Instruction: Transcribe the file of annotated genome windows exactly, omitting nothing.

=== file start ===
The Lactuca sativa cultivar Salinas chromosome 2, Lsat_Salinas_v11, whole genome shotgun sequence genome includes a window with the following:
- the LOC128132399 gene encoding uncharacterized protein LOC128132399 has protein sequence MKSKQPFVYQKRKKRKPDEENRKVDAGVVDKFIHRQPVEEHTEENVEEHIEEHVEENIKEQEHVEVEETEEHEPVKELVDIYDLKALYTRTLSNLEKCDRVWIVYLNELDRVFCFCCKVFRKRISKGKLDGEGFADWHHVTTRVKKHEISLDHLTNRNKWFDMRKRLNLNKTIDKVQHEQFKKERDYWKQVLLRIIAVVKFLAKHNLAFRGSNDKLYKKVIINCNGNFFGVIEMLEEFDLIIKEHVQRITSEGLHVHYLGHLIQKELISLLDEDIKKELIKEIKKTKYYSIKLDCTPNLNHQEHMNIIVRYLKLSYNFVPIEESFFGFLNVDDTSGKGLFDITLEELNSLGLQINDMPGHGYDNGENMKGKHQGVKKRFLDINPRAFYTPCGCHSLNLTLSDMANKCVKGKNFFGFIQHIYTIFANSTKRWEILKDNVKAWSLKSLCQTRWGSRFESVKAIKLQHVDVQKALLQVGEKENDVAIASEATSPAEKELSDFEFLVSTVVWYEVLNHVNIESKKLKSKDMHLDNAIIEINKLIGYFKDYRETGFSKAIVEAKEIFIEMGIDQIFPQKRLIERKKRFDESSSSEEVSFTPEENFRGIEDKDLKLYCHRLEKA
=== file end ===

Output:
The Lactuca sativa cultivar Salinas chromosome 2, Lsat_Salinas_v11, whole genome shotgun sequence genome includes a window with the following:
- the LOC128132399 gene encoding uncharacterized protein LOC128132399 has protein sequence MKSKQPFVYQKRKKRKPDEENRKVDAGVVDKFIHRQPVEEHTEENVEEHIEEHVEENIKEQEHVEVEETEEHEPVKELVDIYDLKALYTRTLSNLEKCDRVWIVYLNELDRVFCFCCKVFRKRISKGKLDGEGFADWHHVTTRVKKHEISLDHLTNRNKWFDMRKRLNLNKTIDKVQHEQFKKERDYWKQVLLRIIAVVKFLAKHNLAFRGSNDKLYKKVIINCNGNFFGVIEMLEEFDLIIKEHVQRITSEGLHVHYLGHLIQKELISLLDEDIKKELIKEIKKTKYYSIKLDCTPNLNHQEHMNIIVRYLKLSYNFVPIEESFFGFLNVDDTSGKGLFDITLEELNSLGLQINDMPGHGYDNGENMKGKHQGVKKRFLDINPRAFYTPCGCHSLNLTLSDMANKCVKGKNFFGFIQHIYTIFANSTKRWEILKDNVKAWSLKSLCQTRWGSRFESVKAIKLQHVDVQKALLQVGEKENDVAIASEATSPAEKELSDFEFLVSTVVWYEVLNHVNIESKKLKSKDMHLDNAIIEINKLIGYFKDYRETGFSKAIVEAKEIFIEMGIDQIFPQKRLIERKKRFDESSSSEEVSFTPEENFRGIEDKDLKLYCHRLEKA